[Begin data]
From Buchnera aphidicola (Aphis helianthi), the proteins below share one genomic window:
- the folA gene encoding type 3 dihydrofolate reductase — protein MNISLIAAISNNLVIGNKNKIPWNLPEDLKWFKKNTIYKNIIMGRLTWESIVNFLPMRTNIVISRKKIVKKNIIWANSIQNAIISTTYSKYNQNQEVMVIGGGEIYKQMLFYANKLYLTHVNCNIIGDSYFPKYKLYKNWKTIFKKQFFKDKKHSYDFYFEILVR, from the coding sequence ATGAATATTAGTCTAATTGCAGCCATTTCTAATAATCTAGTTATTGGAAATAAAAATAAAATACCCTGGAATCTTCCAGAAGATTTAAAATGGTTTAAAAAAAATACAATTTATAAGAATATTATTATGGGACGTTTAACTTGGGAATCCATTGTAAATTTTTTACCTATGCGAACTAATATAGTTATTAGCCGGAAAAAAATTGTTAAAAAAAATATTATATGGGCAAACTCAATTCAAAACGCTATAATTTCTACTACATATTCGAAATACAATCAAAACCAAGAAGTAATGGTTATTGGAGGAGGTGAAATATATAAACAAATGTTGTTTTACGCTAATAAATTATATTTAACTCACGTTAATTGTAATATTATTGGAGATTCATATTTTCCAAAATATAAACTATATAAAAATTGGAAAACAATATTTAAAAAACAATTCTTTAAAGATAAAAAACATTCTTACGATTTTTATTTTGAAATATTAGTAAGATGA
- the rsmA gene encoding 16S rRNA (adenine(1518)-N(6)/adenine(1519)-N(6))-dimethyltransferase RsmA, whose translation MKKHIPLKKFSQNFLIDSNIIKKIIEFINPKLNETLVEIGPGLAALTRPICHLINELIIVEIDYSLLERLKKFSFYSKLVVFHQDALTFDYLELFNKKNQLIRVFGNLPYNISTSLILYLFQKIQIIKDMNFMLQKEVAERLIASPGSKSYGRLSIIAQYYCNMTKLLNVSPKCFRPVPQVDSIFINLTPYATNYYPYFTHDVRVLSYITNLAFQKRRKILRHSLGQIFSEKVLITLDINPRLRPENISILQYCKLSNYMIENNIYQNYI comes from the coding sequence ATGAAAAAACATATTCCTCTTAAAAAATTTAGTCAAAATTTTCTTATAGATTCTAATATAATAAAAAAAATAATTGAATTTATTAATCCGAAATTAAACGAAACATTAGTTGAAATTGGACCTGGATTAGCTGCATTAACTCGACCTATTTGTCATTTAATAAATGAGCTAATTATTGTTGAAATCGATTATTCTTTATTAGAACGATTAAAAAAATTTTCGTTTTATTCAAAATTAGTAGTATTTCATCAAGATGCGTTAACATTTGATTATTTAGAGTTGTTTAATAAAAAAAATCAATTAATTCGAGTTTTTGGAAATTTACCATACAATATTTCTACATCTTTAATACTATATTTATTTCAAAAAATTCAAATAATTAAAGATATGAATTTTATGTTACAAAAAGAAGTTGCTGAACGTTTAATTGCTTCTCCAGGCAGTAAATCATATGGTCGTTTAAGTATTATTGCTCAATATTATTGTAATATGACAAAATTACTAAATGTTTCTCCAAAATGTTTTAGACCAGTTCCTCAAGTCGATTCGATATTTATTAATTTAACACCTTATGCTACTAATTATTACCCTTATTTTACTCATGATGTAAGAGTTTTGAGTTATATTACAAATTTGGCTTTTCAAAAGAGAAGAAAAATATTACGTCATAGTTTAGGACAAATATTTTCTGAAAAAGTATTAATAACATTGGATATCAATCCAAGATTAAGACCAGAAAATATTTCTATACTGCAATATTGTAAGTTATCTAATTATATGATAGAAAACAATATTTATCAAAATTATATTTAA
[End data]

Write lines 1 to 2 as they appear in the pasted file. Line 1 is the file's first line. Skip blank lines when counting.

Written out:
From Buchnera aphidicola (Aphis helianthi), the proteins below share one genomic window:
- the folA gene encoding type 3 dihydrofolate reductase — protein MNISLIAAISNNLVIGNKNKIPWNLPEDLKWFKKNTIYKNIIMGRLTWESIVNFLPMRTNIVISRKKIVKKNIIWANSIQNAIISTTYSKYNQNQEVMVIGGGEIYKQMLFYANKLYLTHVNCNIIGDSYFPKYKLYKNWKTIFKKQFFKDKKHSYDFYFEILVR, from the coding sequence ATGAATATTAGTCTAATTGCAGCCATTTCTAATAATCTAGTTATTGGAAATAAAAATAAAATACCCTGGAATCTTCCAGAAGATTTAAAATGGTTTAAAAAAAATACAATTTATAAGAATATTATTATGGGACGTTTAACTTGGGAATCCATTGTAAATTTTTTACCTATGCGAACTAATATAGTTATTAGCCGGAAAAAAATTGTTAAAAAAAATATTATATGGGCAAACTCAATTCAAAACGCTATAATTTCTACTACATATTCGAAATACAATCAAAACCAAGAAGTAATGGTTATTGGAGGAGGTGAAATATATAAACAAATGTTGTTTTACGCTAATAAATTATATTTAACTCACGTTAATTGTAATATTATTGGAGATTCATATTTTCCAAAATATAAACTATATAAAAATTGGAAAACAATATTTAAAAAACAATTCTTTAAAGATAAAAAACATTCTTACGATTTTTATTTTGAAATATTAGTAAGATGA